Over the years, many liberal and radical clergy have lamented that Sunday morning worship has been the most segregated hour in America. This hard-hitting and trenchant paperback is edited by James L. Gorman, Jeff W. Childers, and Mark W. Hamilton, scholars whose selection of 13 essays on "Race and Reconciliation in America" prove that they possess a wide-ranging overview of this tragic history.

In their introductory essay, they consider two polarities: "Encounters of white and black people in the Christian community have produced some of the most heinous ideas and actions in history, but they have also incited beautiful acts of love, kindness, and sacrifice for the marginalized." The book goes on to illustrate that from the 1790s up through the present day, some churches have tried to practice unity while other congregations have fiercely clung to their racial prejudices and in the process obliterated the teachings and ways of Jesus of Nazareth.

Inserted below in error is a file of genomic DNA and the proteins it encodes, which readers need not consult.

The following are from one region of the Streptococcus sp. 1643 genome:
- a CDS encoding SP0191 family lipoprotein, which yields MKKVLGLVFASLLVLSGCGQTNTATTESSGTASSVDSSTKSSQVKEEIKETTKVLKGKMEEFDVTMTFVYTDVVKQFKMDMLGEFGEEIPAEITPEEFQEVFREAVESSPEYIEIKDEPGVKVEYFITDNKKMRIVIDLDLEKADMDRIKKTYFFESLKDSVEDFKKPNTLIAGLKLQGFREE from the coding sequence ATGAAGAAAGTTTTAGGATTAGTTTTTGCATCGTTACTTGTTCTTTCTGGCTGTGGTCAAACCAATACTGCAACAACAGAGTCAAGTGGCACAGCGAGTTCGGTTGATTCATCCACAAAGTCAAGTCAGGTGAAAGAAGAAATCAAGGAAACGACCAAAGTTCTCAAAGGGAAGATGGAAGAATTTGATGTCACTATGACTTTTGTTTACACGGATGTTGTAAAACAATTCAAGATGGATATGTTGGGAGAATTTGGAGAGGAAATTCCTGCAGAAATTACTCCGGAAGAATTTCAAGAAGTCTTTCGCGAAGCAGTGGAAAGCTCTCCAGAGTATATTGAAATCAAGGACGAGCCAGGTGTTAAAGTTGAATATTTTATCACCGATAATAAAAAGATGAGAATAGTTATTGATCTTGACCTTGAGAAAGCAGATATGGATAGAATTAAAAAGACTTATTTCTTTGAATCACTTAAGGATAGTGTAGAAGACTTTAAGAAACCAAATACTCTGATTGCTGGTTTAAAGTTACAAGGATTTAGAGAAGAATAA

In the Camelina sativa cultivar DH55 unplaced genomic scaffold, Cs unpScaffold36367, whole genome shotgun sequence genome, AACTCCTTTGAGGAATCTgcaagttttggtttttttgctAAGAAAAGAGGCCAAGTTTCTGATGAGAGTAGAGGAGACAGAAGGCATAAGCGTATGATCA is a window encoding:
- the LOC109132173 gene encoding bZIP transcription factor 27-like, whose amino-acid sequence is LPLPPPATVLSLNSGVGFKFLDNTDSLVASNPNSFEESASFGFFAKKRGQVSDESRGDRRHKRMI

Much of the racial hatred and violence comes from segments of our popular culture that have been responsible for "slavery's long shadow" and its lingering destructiveness. The editors' intention is to shed light on the national and Christian past in order to create a future animated by reconciliation, justice, and love.